In my perfect world, we could get all of our clothing and accessories made right here in New York City.
Not only would it bring jobs back to the beleaguered Garment District, it would also preserve sewing and leather-working skills, ensure workplace protections and fair wages for workers, and cut down drastically on the amount of carbon expended in service of getting our It Bag in our stylish little paws.
And these are all reasons that you can hear an almost universal lament among conscious consumers and New Yorkers about the factory closures on the west side of Manhattan. Why, oh why can’t we get our bags manufactured here?
“It must be greed,” is the sometimes not-so-subtly implied conclusion of observers. “Businesses, stockholders and consumers are just too cheap to pay for skilled labor to make beautiful, lifetime pieces,” is the common reasoning.
But there’s another reason. A reason that I’ve heard murmurs about over the past couple of years. A reason that you’ll only hear from fashion insiders, as they impart it with a immensely jaded shrug of their shoulders. It’s not that brands–and especially accessories and handbag brands–don’t want to manufacture here in the United States. It’s that they just can’t. It isn’t feasible. It’s quite unrealistic, expensive, and even detrimental to a brand–and not just for profits.
So when Melissa Shin Mash, sister of a friend, incredibly sweet and conscious person, seasoned fashion insider, and CEO of the handbag line Dagne Dover, reached out to me to tell me that they were moving production from our fair city to Vietnam, I wanted to hear more about her decision.
Dagne Dover is a line of practical yet beautiful totes and purses, the kind that has all the right pockets for storing what a working professional needs as she flits about the city. It’s not a sustainable brand, per say, but Mash originally thought it just made sense to manufacture here in New York. Now, she wants to explain why Dagne Dover is making this controversial move. She connected me with Dagne Dover’s COO and CFO Deepa Gandhi, who forthrightly answered all my questions.
Alden: Do tell me why you’re moving production to Asia. I am all ears.
Deepa Gandhi: Of course, we would love to work in New York, it’s the lack of capacity and lack of skilled labor that really affects us. The lack of skilled labor comes from wages. [We want] to make a product for which you can charge $245, which is what the customers are asking for these days–paying $2,000 for a handbag isn’t really market rate. There’s nothing machine-made about handbags, they’re all completely handmade.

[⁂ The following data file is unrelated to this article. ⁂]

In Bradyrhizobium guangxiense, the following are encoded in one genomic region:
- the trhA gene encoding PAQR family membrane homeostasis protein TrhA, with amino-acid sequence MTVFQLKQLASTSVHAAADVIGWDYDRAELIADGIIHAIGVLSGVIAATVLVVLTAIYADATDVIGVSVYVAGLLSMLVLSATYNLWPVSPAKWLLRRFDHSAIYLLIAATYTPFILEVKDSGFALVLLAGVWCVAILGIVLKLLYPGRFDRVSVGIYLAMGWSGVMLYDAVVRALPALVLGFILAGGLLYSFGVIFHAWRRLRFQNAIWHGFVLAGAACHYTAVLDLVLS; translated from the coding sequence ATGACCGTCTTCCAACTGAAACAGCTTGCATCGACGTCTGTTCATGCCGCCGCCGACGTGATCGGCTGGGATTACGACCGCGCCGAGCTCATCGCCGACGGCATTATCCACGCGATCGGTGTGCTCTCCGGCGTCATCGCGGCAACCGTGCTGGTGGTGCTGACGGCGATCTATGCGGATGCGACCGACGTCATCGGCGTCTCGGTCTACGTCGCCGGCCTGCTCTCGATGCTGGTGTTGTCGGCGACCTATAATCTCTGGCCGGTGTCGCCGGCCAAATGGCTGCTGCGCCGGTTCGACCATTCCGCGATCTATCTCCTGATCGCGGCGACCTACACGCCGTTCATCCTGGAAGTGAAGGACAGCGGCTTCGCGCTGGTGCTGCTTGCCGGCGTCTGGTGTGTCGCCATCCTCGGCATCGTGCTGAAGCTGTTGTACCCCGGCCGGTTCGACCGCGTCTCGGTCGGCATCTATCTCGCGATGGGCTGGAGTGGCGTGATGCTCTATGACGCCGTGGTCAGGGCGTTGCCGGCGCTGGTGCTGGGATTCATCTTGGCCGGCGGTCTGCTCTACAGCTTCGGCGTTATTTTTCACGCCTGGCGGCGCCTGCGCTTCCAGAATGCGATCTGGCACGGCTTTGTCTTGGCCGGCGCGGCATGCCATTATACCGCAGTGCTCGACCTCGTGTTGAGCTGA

When it comes to fashion in New York, some of the best sample makers out there are in New York. In terms of bringing concepts to fruition, New York is fantastic. But the production options you have are just larger-sized sample rooms, so there’s a limit on how much they can produce. We can only make 40 to 50 units a week, and there’s no football field-sized factories in New York.
When you look at the cost action between providing it at a salable price point to the consumer and paying a fair wage, you’re forced to move abroad. That’s why nobody is building those large scale factories, because the overhead is so big, if you think just about supply and demand, there isn’t enough demand on the brand side to validate opening up one of these factories, because of the price point designers would need to charge.
A: But I can go on Etsy and find a handmade leather purse for less than $150.
DG: That’s certainly one way to do it for the kind of smaller brands that sell a few handmade items on Etsy, but we are aiming to build a large brand that sells hundreds of bags. We just can’t do it that way.
A: So where are you manufacturing?
DG: We’re moving our operations to Vietnam.
One of the reasons it’s great to work in New York, there’s a lot more transparency. You can pop into your factory any time of the day. There’s a lot more comfort with the craftsmen making the handbags being compensated fairly. We went in saying, “Lets find the best possible alternative.” China did not make sense. We did visit factories there, but as everyone knows, they’re not the greatest when it comes to being an ethically run, healthy environment. Vietnam is socialist, which helps in the government enforcing certain standards. The factory we found in Vietnam–at this one the workers are actually happy and excited to be there. They take pride in what they’ve built, which to us is directly correlated to their workplace happiness.
A: What was the factory like?
DG: The height of ceilings, air conditioning, windows … I know it sounds like no brainer parts, but not all factories have that. It was little things. During lunch time, we would walk around campus and the girls would be on the equivalent of Instagram taking and sharing pictures. The men would be playing soccer and badminton. Also, the way that senior management communicated with workers, it’s very positive and collaborative. They want them to feel like they are part of something, instead of just making something to ship to the U.S.
It’s the best I’ve seen in terms of large-scale factories. It has really modern facilities. It’s clean. They have these pathways between the different buildings with mini seating areas with palm trees and flowers, and during lunch everyone will sit in these areas and sit and chat and go back to work.
When we visited, Jessy [Dover, Creative Director at Dagne Dover] and I were like,”We want to sit here and hang out. It’s really nice!”
A: I’ve heard that some factories will contract out work to other factories behind brands’ backs, or fix themselves up for inspections. Does that worry you?